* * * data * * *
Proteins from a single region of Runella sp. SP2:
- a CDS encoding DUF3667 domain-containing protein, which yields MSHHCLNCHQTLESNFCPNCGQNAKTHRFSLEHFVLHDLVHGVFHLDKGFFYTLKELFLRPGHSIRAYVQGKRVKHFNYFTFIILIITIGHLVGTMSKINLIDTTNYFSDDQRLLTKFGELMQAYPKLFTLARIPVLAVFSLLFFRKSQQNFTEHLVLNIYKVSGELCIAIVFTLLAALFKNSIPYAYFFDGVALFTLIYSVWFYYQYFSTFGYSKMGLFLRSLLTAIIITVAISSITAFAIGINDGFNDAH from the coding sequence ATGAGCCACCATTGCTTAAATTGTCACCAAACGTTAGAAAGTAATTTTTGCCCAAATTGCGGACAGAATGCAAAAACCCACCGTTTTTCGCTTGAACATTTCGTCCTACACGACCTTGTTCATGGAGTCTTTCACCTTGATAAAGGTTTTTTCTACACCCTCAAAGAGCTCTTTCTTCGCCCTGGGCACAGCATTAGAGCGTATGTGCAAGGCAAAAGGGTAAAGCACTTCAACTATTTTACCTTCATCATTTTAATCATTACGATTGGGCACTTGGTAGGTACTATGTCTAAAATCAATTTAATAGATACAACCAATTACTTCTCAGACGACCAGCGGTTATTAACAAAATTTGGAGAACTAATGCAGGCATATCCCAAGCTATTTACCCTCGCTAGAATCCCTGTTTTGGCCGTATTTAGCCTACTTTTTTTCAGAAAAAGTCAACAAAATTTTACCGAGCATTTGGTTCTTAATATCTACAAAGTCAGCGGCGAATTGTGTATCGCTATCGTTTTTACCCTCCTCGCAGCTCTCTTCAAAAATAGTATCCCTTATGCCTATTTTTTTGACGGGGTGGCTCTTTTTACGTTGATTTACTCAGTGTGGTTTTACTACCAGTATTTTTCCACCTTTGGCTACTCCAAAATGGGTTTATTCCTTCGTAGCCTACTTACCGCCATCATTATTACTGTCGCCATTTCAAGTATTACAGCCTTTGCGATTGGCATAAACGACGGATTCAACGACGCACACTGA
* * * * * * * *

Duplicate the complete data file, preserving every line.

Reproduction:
Proteins from a single region of Runella sp. SP2:
- a CDS encoding DUF3667 domain-containing protein, which yields MSHHCLNCHQTLESNFCPNCGQNAKTHRFSLEHFVLHDLVHGVFHLDKGFFYTLKELFLRPGHSIRAYVQGKRVKHFNYFTFIILIITIGHLVGTMSKINLIDTTNYFSDDQRLLTKFGELMQAYPKLFTLARIPVLAVFSLLFFRKSQQNFTEHLVLNIYKVSGELCIAIVFTLLAALFKNSIPYAYFFDGVALFTLIYSVWFYYQYFSTFGYSKMGLFLRSLLTAIIITVAISSITAFAIGINDGFNDAH from the coding sequence ATGAGCCACCATTGCTTAAATTGTCACCAAACGTTAGAAAGTAATTTTTGCCCAAATTGCGGACAGAATGCAAAAACCCACCGTTTTTCGCTTGAACATTTCGTCCTACACGACCTTGTTCATGGAGTCTTTCACCTTGATAAAGGTTTTTTCTACACCCTCAAAGAGCTCTTTCTTCGCCCTGGGCACAGCATTAGAGCGTATGTGCAAGGCAAAAGGGTAAAGCACTTCAACTATTTTACCTTCATCATTTTAATCATTACGATTGGGCACTTGGTAGGTACTATGTCTAAAATCAATTTAATAGATACAACCAATTACTTCTCAGACGACCAGCGGTTATTAACAAAATTTGGAGAACTAATGCAGGCATATCCCAAGCTATTTACCCTCGCTAGAATCCCTGTTTTGGCCGTATTTAGCCTACTTTTTTTCAGAAAAAGTCAACAAAATTTTACCGAGCATTTGGTTCTTAATATCTACAAAGTCAGCGGCGAATTGTGTATCGCTATCGTTTTTACCCTCCTCGCAGCTCTCTTCAAAAATAGTATCCCTTATGCCTATTTTTTTGACGGGGTGGCTCTTTTTACGTTGATTTACTCAGTGTGGTTTTACTACCAGTATTTTTCCACCTTTGGCTACTCCAAAATGGGTTTATTCCTTCGTAGCCTACTTACCGCCATCATTATTACTGTCGCCATTTCAAGTATTACAGCCTTTGCGATTGGCATAAACGACGGATTCAACGACGCACACTGA